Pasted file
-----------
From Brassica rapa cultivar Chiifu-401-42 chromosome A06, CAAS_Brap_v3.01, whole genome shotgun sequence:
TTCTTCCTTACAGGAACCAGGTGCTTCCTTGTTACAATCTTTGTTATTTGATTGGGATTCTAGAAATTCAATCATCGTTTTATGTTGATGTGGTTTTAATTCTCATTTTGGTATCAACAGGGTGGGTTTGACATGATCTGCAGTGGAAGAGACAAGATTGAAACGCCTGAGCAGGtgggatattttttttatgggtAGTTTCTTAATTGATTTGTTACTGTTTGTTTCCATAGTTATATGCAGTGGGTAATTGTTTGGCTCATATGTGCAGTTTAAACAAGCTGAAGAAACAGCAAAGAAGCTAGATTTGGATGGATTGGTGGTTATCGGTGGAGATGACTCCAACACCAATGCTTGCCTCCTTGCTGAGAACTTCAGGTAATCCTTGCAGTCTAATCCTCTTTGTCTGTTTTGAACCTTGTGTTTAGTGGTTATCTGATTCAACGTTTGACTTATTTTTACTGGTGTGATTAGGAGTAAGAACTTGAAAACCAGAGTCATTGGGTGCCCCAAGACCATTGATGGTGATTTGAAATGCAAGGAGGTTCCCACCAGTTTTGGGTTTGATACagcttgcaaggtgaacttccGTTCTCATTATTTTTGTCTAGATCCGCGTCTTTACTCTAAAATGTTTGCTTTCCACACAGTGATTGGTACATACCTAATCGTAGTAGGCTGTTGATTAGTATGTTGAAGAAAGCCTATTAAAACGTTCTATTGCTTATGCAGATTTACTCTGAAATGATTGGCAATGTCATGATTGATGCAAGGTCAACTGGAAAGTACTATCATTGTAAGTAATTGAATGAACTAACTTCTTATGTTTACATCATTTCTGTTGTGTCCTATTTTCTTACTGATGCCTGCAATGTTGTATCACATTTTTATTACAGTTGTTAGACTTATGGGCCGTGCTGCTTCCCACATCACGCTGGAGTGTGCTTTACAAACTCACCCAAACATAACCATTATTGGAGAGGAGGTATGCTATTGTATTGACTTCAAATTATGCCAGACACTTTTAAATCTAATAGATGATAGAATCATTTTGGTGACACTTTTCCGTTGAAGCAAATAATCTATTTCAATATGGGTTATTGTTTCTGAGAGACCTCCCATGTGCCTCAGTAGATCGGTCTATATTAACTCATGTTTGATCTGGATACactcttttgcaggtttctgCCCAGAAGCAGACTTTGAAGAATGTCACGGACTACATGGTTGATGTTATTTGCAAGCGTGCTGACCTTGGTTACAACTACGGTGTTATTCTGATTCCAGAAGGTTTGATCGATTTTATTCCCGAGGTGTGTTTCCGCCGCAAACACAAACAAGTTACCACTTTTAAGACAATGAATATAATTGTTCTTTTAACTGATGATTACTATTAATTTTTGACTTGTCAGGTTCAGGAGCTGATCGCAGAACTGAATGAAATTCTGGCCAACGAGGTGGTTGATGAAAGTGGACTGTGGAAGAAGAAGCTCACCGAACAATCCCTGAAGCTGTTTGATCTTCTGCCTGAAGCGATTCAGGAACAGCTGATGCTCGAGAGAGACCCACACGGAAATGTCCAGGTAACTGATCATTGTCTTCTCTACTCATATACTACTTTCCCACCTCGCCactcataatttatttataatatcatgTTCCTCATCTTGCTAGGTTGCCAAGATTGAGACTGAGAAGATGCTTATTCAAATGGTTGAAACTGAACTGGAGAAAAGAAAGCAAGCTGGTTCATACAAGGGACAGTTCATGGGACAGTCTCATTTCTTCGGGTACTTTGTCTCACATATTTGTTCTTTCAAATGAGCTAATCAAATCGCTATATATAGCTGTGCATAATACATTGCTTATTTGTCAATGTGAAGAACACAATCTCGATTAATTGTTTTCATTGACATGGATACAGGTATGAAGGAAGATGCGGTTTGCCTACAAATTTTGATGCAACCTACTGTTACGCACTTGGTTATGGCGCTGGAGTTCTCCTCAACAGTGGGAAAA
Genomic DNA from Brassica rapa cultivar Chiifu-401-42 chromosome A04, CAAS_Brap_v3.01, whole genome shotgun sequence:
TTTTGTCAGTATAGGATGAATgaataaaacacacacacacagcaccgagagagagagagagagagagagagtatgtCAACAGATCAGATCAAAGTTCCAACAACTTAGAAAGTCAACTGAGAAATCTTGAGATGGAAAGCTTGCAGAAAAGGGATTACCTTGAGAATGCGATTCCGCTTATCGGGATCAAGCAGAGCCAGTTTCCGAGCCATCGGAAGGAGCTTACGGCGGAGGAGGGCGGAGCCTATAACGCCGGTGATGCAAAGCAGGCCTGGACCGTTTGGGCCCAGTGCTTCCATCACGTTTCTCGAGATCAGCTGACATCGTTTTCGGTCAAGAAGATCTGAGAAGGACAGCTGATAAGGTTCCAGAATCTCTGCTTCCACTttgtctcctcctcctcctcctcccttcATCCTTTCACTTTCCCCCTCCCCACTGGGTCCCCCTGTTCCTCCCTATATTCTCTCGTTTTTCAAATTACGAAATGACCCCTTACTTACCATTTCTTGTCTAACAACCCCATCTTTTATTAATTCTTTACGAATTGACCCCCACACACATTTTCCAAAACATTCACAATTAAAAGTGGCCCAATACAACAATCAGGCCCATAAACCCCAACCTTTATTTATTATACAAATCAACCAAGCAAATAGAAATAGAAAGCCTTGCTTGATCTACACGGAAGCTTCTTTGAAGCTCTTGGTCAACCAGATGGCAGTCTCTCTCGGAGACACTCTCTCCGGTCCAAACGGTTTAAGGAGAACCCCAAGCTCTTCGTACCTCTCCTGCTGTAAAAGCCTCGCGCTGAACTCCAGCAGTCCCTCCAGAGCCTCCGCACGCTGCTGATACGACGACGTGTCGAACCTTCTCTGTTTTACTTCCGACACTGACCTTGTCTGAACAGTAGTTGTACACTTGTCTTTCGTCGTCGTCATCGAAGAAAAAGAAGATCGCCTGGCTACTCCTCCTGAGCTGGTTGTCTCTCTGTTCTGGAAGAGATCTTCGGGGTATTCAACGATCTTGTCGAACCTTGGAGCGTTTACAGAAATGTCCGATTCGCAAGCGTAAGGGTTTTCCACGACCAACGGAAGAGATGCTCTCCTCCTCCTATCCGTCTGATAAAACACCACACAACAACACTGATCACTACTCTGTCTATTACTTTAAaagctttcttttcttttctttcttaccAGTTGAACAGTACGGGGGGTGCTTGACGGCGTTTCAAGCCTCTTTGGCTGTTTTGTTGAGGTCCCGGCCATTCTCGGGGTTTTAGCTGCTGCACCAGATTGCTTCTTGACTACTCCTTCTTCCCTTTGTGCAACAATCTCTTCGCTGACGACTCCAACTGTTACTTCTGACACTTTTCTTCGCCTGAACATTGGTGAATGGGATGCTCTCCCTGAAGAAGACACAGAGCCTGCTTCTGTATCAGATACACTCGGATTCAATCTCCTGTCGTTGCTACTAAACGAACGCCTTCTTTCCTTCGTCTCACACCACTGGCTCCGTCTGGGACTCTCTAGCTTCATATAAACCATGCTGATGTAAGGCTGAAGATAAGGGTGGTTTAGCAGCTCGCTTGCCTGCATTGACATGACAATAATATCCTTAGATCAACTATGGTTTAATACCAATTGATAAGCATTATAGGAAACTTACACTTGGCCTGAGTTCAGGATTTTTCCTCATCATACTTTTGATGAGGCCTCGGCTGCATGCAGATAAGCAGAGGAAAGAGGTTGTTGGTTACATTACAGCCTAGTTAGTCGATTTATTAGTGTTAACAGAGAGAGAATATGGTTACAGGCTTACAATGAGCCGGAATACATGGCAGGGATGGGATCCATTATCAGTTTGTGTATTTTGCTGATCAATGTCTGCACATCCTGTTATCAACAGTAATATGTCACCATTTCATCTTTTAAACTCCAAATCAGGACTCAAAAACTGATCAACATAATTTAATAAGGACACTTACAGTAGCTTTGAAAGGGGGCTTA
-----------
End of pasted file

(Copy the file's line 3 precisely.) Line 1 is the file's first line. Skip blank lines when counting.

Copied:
Genomic DNA from Brassica rapa cultivar Chiifu-401-42 chromosome A04, CAAS_Brap_v3.01, whole genome shotgun sequence: